Winning back the Public Spaces
The Reconquest of Europe
"The Reconquest of Europe-Urban Public Spaces 1980-1999" was the title for an extensive
exhibition presented in Barcelona in the spring of 1999. This exhibition aimed at giving an
overview of the developments concerning public spaces, which had taken place in the European
cities in the past two decades. After years of pressure from especially automobile traffic, the
exhibition celebrated the new trend towards winning back the Public Spaces, which in the
period 1980 to 1999 has become widespread in Europe. A similar line of argument has been
taken up in the book Nuevos espacios urbanos by Jan Gehl & Lars Gemzøe in the opening
chapter on “Winning back Public Space” and is the reference for the following text.
Three traditional functions of public space: meeting place, market place and access
/ traffic space
Looking back into the history of cities, public spaces have traditionally had three important
functions in relation to the life of the cities. The public spaces functioned as meeting place,
market place and connection /traffic space. People were talking, exchanging merchandise or
moving about. All functions were vital, and in traditional cities these three functions occurred
side by side in the same spaces in a fine balance.
In recent years we have seen how this balance in many cities has been greatly upset by a
number of factors especially the expansion of car traffic.
A physical dimension:
Invaded, abandoned and reconquered cities
Different cities have applied very different policies concerning people activities in the city
centers and the design concepts for their public spaces.
A number of cities with very different policies concerning public spaces will be examined.
*“The Invaded City” refers to the numerous cities which over the years have been inundated
with car traffic to such an extent that the pedestrians and the public life have almost been
squeezed out. (Examples: Naples, Madrid and London)
*“The Abandoned City” refers to cities were walking and public life has become completely
phased out. Many cities in North American are by now in a situation where public life is non-
*“The Reconquered City” refers to cities, which during the past 3-4 decades have striven to
achieve a better balance between traffic, market and meeting place issues. (Examples:
Barcelona, Strasbourg, Lyon, Freiburg and Copenhagen in Europe, and from other continents
cities such as Portland [USA], Curitiba [Brazil] & Melbourne). In many of these cities can be
found an impressive increase in the volumes of people activities in the improved public spaces.
A social dimension:
Changing street life in a changing society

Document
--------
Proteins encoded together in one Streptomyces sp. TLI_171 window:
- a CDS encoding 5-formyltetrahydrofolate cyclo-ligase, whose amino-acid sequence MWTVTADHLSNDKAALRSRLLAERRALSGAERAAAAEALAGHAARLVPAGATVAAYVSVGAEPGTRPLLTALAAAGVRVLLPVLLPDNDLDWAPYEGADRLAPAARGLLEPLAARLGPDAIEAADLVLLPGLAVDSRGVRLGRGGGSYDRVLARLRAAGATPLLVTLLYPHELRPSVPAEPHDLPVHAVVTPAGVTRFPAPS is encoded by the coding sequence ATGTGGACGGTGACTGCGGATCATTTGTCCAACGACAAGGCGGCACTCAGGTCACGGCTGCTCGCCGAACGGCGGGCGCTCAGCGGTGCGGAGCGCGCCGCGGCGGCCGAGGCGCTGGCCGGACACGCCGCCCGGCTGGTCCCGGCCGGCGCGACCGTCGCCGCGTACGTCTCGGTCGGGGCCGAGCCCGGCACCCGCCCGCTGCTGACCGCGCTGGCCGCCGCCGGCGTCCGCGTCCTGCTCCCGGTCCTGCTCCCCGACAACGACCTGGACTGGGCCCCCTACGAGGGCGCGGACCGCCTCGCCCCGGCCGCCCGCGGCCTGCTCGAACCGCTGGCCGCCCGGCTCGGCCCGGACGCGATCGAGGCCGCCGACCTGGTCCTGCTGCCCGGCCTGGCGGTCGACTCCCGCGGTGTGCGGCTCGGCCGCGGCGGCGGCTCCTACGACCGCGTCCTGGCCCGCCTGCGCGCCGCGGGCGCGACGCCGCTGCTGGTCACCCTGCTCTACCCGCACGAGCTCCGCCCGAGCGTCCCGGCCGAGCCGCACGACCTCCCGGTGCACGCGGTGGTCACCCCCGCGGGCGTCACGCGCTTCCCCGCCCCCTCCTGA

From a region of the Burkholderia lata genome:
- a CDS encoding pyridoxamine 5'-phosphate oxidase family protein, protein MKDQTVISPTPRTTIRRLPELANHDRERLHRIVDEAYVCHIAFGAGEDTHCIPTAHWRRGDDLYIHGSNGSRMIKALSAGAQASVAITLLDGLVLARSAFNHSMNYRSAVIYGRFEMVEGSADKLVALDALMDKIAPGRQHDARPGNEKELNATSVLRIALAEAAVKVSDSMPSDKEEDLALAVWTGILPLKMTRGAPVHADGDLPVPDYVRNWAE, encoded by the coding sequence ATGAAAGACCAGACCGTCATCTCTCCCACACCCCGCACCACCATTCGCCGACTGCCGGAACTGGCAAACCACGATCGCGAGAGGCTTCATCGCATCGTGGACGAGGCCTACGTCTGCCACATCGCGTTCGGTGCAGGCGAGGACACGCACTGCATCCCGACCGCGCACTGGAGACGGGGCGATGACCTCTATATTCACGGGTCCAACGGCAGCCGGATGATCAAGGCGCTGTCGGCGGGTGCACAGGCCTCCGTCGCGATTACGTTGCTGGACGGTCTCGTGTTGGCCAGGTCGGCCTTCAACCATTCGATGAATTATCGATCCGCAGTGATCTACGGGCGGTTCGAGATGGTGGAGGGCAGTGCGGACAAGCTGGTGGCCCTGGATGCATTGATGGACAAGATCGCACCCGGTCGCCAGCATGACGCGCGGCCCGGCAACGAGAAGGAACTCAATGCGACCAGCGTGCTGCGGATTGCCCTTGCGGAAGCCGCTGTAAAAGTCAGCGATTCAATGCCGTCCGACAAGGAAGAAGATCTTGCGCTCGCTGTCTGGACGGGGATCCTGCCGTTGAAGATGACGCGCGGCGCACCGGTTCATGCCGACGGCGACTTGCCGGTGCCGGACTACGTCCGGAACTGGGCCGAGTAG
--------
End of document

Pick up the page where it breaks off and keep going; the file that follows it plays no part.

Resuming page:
In the reconquered cities and public spaces can be found a public life dramatically different
from the activities, which could find room in the invaded cities. In the automobile occupied
spaces only the most necessary activities were found. In the reconquered spaces a much wider
and joyful array of human activities can be found. This is quite understandable, because there
are better opportunities and more room for people now.
If however the activities in the cities are seen over a longer period, a distinct change in the
character of city activities becomes clear.
Four illustrations from the Main Street of Copenhagen illustrate this point.
- 1880. The Street as predominately work place; most people seen are working, transporting
goods, or selling things.
- 1955. The Street as predominantly traffic place; pedestrians are squeezed into the narrow
sidewalks where only walking is possible.
- 1968. The Street as predominantly shopping mall; the street is now pedestrianized (since
1962) following a basic concept of providing better conditions for the customers. Street life is
dominated by this concept. People are shopping and window-shopping.
- 1995. A Street where urban recreation plays an ever-increasing role; the City has more and
more become a place for leisure, recreation and entertainment. These activities are present
side by side with the traditional activities of working, transport and shopping.
1900 to 2000: from a public life you were forced to participate in, to a public life you
can choose to participate in (from necessary to optional public life)
Taking a closer look at present day life in public spaces it becomes evident that most of the
activities seen today have an optional character. In the old days ―as seen in the medieval
times or in less developed economies― most people on the streets and squares are present
because they are forced to use these spaces. They hardly have any choice.
In the present day situation nearly all the activities seen in public spaces are free-of-choice
activities. People do not have to walk; they can use cars and other means of transport. People
do not have to shop in the streets; there are many other options. People do not have to meet
and socialize in the public spaces; many other possibilities are offered. People do not have to
use the urban public spaces for recreation; there are private gardens and parks, amusement
centers, beaches, landscapes and rural areas a.s.o.
When people use the cities today it is not because they have to, but because they like to. The
public spaces can offer something attractive and meaningful to the citizens ―if not they would
Invitations to the City / the Public Spaces.
This important change in the character of life in present day public spaces underlines the
importance of creating high quality spaces, which in a convincing way invites the citizens to